Contribution of magmatic fluid to the active hydrothermal system in the JADE field, Okinawa trough: Evidence from fluid inclusions, oxygen and helium isotopes
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Zengqian, H and Zaw, K and Yanhe, L and Qiling, Z and Zhigang, Z and Urabe, T, Contribution of magmatic fluid to the active hydrothermal system in the JADE field, Okinawa trough: Evidence from fluid inclusions, oxygen and helium isotopes, International Geology Review, 47, (4) pp. 420-437. ISSN 0020-6814 (2005) [Refereed Article]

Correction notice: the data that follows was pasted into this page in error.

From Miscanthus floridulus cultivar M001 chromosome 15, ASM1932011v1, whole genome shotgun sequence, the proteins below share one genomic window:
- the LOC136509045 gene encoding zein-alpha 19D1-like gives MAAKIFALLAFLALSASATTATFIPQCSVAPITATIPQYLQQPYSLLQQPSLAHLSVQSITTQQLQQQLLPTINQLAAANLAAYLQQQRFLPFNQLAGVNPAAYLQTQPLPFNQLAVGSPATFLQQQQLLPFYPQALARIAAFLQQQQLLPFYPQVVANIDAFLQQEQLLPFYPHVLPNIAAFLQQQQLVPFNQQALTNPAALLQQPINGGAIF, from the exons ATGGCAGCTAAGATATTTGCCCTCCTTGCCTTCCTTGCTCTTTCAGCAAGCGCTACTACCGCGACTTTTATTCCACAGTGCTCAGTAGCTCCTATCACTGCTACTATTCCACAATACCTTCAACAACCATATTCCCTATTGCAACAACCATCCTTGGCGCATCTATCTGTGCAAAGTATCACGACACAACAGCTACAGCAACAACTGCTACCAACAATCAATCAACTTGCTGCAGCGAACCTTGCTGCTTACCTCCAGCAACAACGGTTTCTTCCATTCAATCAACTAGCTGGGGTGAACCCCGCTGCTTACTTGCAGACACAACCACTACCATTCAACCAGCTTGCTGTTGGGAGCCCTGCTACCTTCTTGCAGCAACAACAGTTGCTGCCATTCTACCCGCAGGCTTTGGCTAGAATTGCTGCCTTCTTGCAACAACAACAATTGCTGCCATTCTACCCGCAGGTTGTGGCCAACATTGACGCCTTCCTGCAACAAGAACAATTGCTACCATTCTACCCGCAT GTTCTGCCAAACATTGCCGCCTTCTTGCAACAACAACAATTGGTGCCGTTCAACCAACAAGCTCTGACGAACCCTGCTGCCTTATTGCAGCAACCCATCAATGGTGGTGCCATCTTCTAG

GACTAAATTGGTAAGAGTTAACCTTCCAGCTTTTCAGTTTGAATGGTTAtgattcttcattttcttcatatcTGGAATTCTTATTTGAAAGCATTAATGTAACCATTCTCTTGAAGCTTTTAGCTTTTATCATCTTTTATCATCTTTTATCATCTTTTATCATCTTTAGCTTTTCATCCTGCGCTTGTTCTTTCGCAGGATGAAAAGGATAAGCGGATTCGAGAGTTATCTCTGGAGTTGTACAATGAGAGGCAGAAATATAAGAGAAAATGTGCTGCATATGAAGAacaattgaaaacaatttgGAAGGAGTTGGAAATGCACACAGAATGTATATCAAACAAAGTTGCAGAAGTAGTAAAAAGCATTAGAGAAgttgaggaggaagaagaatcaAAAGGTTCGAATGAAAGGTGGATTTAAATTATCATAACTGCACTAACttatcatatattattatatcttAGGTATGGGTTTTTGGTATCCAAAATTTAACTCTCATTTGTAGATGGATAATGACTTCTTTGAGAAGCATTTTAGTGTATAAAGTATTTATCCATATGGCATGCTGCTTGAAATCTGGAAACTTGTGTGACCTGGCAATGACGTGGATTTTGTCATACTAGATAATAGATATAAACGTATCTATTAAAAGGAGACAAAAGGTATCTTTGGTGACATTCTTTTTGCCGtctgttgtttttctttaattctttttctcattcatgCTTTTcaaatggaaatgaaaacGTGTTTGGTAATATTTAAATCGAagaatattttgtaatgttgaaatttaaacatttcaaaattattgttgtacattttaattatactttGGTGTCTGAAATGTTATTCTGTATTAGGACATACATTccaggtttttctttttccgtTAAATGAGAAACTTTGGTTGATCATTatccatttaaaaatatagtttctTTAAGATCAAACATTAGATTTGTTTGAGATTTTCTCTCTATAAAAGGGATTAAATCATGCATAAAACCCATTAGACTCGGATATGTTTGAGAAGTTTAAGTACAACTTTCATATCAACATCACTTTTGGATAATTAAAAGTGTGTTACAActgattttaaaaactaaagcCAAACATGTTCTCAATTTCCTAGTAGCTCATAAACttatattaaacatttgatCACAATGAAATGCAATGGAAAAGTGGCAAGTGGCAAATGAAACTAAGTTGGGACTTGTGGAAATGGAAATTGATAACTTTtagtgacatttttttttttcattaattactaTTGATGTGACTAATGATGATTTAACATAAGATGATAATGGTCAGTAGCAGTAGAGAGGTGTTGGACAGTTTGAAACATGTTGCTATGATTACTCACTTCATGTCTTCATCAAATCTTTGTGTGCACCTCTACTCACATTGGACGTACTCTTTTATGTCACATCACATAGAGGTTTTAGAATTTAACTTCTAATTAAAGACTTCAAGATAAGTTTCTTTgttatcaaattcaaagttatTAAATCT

The Okinawa trough is an active, backarc-spreading basin in which hydrothermal fluids are venting from black and white smoker chimneys along a felsic volcanic ridge. The Okinawa seafloor hydrothermal precipitates are comparable to Kuroko-type massive sulfide deposits in many respects. Both systems occur in backarc settings and are hosted by a suite of bimodal volcanic rocks. They show mound-like features and contain predominantly Zn-Pb-Cu metal associations. Aqueous and C0 2-rich hydrothermal fluids from the JADE field exhibit high trapping temperatures (up to 420°C), and moderate salinities (up to 8% NaCl equiv.). We provide evidence for the contribution of volatiles from a magmatic source to the actively forming submarine hydrothermal system. The following features in the JADE field support a magmatic component within this system: (1) the presence of a shallow-level felsic magma chamber 1-2 km beneath the seafloor; (2) anomalously high heat flow within the hydrothermal field; (3) a high content of CO 2 and CH 4 in the hydrothermal plume; (4) effervescence of volatile species (e.g., CO 2, CH 4, H 2, N 2) in the hydrothermal fluid that forms independent discharges as CO 2-rich fluid through CO 2 hydrate pipes near black smoker chimneys; (5) helium isotope data demonstrating that these gases were derived from a mantle source; (6) high-temperatures and moderate to high fluid-inclusion salinities; (7) oxygen isotopic compositions of altered rocks and quartz indicating that mineralizing fluids have a δ 18Ο composition consistent with a mixture of magmatic fluid and seawater. Copyright © 2005 by V.H. Winston & Son, Inc. All rights reserved.
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